New York, December 1, 2011—All for Peace radio, once streamed to over 30,000 Israeli and Palestinian listeners eager for an alternative news source, had their license revoked by Israel in the latest wave of government checks on leftist organizations.
Until its closure on November 17, All for Peace radio operated as the only joint Israeli-Palestinian station in Israel. It was forced to shut down its Israeli frequency following an order from the Ministry of Communications amidst allegations of illegal licensing and incitement.
In response, Mossi Raz, the co-director of All for Peace, has asserted that the station broadcasts from Palestine where it is not bound by Israeli laws governing radio stations, and that they are considering their legal options to get the license back while they continue to broadcast online. The first step in their legal battle will come on December 4 when they are set to petition the Israeli Supreme Court.
Many in Israel see the move as part of a broader trend by the government to restrict left wing organizations and curb left wing voices.
"It's tragic," said Tal Harris, OneVoice Israel executive director and former host of a weekly program that brought regular Israelis and Palestinians, as well as politicians and activists, together to discuss the conflict. "Instead of civil society enabling the elected leadership to move forward [by] setting an example of dialogue and on air-negotiations when we host Palestinians, [we] are being stopped by the government."
Founded in 2004, All for Peace broadcasts in Hebrew, Arabic and English from East Jerusalem-Sheikh Jarra and has sought in all of its programs to expand people's understanding and end the occupation through promoting both Israeli and Palestinian narratives. This platform, though, resulted in accusations from government officials, including Likud member Danny Danon, that the station "incited" against Israel.
"It was a shock for us, we did not expect it," said Raz. "The Communications Ministry acted, and it is part of the attack on the democracy of Israel [along with] legislation limiting the sources of funds to peace organizations."
The closure of the All for Peace station comes as Netanyahu's Likud government is pursuing new legislation aimed at stifling political opposition. The legislative efforts include lowering the burden of proof in libel suits brought by politicians against the media, transferring Supreme Court selection from an independent panel to the Knesset and a draft bill intended to limit international funding for NGOs. The last effort, which if passed will impose a 45% tax on foreign funding for NGOs who do not receive government grants while allowing those who do unfettered access to foreign funds, has many activists worried that particularly vocal groups may be targeted.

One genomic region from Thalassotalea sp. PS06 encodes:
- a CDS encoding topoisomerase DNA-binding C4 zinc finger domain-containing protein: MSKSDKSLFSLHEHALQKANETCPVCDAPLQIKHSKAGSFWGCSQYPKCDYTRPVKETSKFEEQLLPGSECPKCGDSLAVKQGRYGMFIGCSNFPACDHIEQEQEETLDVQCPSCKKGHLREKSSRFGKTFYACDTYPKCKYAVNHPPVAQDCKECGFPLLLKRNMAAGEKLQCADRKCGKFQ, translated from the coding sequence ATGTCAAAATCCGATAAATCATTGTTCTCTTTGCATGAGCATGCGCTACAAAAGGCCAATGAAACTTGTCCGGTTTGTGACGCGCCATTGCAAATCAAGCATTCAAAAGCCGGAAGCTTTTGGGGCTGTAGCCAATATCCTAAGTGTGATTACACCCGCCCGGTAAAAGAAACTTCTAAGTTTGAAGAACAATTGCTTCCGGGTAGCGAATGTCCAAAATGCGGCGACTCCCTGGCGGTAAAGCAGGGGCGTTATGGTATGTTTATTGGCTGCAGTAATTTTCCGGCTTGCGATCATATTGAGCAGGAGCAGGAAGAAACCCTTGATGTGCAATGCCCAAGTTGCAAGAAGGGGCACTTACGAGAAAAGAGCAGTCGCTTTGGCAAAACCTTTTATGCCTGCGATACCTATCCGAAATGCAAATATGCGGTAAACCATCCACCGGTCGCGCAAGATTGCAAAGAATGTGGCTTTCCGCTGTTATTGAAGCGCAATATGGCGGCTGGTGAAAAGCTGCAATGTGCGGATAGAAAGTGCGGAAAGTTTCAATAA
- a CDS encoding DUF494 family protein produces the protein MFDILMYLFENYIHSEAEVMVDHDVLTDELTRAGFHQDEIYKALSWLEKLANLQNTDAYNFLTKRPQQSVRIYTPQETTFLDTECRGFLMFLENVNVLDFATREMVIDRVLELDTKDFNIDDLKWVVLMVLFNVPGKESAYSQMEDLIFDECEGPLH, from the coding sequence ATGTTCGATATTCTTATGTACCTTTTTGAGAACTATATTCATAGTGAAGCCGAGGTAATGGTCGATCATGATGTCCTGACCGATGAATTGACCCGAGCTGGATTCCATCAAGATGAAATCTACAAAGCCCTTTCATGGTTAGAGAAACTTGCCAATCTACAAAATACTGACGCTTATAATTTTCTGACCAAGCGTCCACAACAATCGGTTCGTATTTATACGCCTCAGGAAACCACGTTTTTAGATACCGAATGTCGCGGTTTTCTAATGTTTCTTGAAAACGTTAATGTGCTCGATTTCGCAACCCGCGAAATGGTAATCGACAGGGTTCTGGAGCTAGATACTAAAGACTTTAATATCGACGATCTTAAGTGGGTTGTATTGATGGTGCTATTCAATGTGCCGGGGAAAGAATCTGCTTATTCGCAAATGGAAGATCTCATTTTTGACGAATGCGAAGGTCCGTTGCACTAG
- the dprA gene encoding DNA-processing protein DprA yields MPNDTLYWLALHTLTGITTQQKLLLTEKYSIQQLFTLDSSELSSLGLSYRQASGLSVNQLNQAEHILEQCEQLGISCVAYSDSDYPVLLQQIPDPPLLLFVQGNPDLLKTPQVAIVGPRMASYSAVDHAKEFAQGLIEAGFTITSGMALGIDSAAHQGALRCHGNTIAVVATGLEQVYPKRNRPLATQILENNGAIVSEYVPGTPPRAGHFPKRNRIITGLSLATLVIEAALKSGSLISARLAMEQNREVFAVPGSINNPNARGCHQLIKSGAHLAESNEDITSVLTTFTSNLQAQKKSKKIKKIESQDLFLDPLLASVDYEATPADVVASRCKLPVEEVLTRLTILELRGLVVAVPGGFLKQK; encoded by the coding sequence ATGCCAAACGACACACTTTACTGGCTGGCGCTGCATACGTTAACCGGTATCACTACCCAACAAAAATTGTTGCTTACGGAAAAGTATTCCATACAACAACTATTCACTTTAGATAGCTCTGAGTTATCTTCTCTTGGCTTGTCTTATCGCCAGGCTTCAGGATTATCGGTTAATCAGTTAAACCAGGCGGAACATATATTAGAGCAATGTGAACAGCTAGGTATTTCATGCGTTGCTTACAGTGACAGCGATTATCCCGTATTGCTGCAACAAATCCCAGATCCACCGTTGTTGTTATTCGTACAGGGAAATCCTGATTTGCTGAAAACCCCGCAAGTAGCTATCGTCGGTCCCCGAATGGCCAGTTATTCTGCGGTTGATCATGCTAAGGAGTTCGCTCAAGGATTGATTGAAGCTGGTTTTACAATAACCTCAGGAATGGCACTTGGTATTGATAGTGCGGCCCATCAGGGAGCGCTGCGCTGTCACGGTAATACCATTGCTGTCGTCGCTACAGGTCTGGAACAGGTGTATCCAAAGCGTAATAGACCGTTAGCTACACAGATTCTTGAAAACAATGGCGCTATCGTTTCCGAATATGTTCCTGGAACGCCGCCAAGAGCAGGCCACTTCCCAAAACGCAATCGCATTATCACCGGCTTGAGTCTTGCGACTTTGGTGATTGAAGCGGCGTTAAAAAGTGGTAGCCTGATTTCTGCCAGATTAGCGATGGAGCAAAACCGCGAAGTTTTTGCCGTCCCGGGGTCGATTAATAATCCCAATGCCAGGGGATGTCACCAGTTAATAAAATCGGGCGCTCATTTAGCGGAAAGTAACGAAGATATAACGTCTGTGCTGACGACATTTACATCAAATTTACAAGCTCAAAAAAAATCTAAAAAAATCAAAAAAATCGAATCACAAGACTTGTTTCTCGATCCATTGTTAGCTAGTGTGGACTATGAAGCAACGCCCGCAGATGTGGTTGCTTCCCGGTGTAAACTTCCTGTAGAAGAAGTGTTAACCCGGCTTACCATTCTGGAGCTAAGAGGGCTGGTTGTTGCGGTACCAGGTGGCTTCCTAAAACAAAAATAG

These efforts, though, have not been without a backlash. While All for Peace continues to broadcast online, OneVoice Israel is leading the protest against the station's closure by hosting high profile speakers, such as members of Knesset, to draw attention to the government's plans and increase exposure for the Web site.
"We are trying to show that business is better than usual," said Harris. "We are trying to maintain good content and more people are now listening [on the Web site] than were listening on the radio station."
Although the station is struggling to stay afloat without financial endorsements from advertisers, Raz remains optimistic and encourages those opposed to All for Peace's message to tune in.
"Right now the media is telling [Israelis and Palestinians] exactly what they want to hear," said Raz. "The truth is that we are somewhere in the middle. We want Israelis to listen to the Palestinian message. And we want Palestinians to listen to the Israeli message. We want to serve the organizations that fight for peace, freedom and human rights."